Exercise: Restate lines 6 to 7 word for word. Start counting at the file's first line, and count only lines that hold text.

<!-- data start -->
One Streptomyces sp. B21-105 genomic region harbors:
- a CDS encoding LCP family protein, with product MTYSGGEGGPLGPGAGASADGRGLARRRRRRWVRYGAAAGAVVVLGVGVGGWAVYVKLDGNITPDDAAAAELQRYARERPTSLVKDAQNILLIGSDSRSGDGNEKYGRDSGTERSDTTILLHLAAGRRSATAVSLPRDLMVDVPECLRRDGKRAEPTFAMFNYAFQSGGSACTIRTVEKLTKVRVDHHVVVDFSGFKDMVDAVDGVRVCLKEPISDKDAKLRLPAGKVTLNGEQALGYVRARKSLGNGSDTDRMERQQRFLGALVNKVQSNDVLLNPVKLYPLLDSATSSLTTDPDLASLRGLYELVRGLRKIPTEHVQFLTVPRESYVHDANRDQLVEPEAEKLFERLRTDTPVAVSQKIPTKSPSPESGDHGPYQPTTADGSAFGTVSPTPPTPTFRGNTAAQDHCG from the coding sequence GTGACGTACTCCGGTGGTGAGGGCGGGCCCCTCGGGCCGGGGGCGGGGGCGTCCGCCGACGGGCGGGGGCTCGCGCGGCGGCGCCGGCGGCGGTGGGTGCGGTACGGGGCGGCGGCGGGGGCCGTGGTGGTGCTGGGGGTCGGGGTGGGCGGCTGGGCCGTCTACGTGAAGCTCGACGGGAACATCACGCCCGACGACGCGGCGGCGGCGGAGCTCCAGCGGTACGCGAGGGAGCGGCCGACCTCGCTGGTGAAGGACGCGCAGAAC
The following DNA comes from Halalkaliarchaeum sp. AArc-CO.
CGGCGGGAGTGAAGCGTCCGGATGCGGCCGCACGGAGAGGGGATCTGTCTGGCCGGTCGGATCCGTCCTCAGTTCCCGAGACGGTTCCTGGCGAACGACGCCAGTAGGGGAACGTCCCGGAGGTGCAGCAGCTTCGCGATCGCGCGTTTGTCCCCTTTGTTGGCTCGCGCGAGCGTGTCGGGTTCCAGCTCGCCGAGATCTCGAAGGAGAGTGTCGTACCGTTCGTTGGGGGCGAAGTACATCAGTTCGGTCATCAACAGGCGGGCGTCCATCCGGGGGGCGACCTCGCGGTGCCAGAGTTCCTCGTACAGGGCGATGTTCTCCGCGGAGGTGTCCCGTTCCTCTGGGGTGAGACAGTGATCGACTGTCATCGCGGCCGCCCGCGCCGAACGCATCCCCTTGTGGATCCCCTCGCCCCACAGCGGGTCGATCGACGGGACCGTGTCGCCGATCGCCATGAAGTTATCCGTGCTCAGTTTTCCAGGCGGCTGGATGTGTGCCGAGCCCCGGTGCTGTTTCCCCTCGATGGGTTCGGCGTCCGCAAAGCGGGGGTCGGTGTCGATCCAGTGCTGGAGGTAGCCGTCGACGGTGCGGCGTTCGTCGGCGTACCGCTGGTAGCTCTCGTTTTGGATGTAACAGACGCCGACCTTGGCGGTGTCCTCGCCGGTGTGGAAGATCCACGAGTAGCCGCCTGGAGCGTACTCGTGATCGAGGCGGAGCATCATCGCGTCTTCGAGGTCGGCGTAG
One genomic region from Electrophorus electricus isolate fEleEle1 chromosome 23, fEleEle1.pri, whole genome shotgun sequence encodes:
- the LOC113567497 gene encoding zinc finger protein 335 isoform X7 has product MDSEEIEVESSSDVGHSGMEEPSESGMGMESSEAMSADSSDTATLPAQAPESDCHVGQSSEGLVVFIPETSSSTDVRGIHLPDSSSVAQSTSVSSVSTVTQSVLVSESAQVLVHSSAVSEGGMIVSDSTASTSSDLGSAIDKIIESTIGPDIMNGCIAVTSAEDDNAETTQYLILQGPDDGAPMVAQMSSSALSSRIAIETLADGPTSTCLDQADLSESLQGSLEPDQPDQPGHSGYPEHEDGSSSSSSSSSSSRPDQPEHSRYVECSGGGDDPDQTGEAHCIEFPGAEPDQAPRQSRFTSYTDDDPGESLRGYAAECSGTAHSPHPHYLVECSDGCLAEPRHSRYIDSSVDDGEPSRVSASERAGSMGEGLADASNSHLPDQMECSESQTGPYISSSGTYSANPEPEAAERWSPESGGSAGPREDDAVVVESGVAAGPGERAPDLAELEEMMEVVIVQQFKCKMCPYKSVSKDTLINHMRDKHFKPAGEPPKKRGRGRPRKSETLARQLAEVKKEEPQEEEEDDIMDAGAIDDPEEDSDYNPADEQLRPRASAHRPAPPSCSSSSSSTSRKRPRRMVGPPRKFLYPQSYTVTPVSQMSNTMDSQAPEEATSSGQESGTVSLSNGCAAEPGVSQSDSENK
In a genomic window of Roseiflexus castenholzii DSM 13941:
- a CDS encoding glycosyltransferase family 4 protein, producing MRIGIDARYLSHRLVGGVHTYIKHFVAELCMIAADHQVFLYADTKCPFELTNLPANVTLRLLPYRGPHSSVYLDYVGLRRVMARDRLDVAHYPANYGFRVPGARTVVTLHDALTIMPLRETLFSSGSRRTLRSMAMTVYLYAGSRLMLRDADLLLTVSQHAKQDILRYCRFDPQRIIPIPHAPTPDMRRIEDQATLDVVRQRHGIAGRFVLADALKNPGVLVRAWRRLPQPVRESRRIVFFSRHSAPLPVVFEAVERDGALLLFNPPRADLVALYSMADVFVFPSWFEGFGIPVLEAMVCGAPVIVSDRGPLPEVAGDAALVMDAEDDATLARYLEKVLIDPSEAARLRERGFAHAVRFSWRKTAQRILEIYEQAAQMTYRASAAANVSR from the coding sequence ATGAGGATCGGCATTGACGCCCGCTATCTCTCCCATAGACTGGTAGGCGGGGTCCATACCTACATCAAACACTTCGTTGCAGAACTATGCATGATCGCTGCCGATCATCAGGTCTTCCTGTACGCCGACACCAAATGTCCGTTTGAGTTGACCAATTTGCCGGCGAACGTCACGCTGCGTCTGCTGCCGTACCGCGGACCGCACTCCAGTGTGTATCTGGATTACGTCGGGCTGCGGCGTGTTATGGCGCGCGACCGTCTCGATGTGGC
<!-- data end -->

- the LOC113567497 gene encoding zinc finger protein 335 isoform X7 has product MDSEEIEVESSSDVGHSGMEEPSESGMGMESSEAMSADSSDTATLPAQAPESDCHVGQSSEGLVVFIPETSSSTDVRGIHLPDSSSVAQSTSVSSVSTVTQSVLVSESAQVLVHSSAVSEGGMIVSDSTASTSSDLGSAIDKIIESTIGPDIMNGCIAVTSAEDDNAETTQYLILQGPDDGAPMVAQMSSSALSSRIAIETLADGPTSTCLDQADLSESLQGSLEPDQPDQPGHSGYPEHEDGSSSSSSSSSSSRPDQPEHSRYVECSGGGDDPDQTGEAHCIEFPGAEPDQAPRQSRFTSYTDDDPGESLRGYAAECSGTAHSPHPHYLVECSDGCLAEPRHSRYIDSSVDDGEPSRVSASERAGSMGEGLADASNSHLPDQMECSESQTGPYISSSGTYSANPEPEAAERWSPESGGSAGPREDDAVVVESGVAAGPGERAPDLAELEEMMEVVIVQQFKCKMCPYKSVSKDTLINHMRDKHFKPAGEPPKKRGRGRPRKSETLARQLAEVKKEEPQEEEEDDIMDAGAIDDPEEDSDYNPADEQLRPRASAHRPAPPSCSSSSSSTSRKRPRRMVGPPRKFLYPQSYTVTPVSQMSNTMDSQAPEEATSSGQESGTVSLSNGCAAEPGVSQSDSENK
In a genomic window of Roseiflexus castenholzii DSM 13941: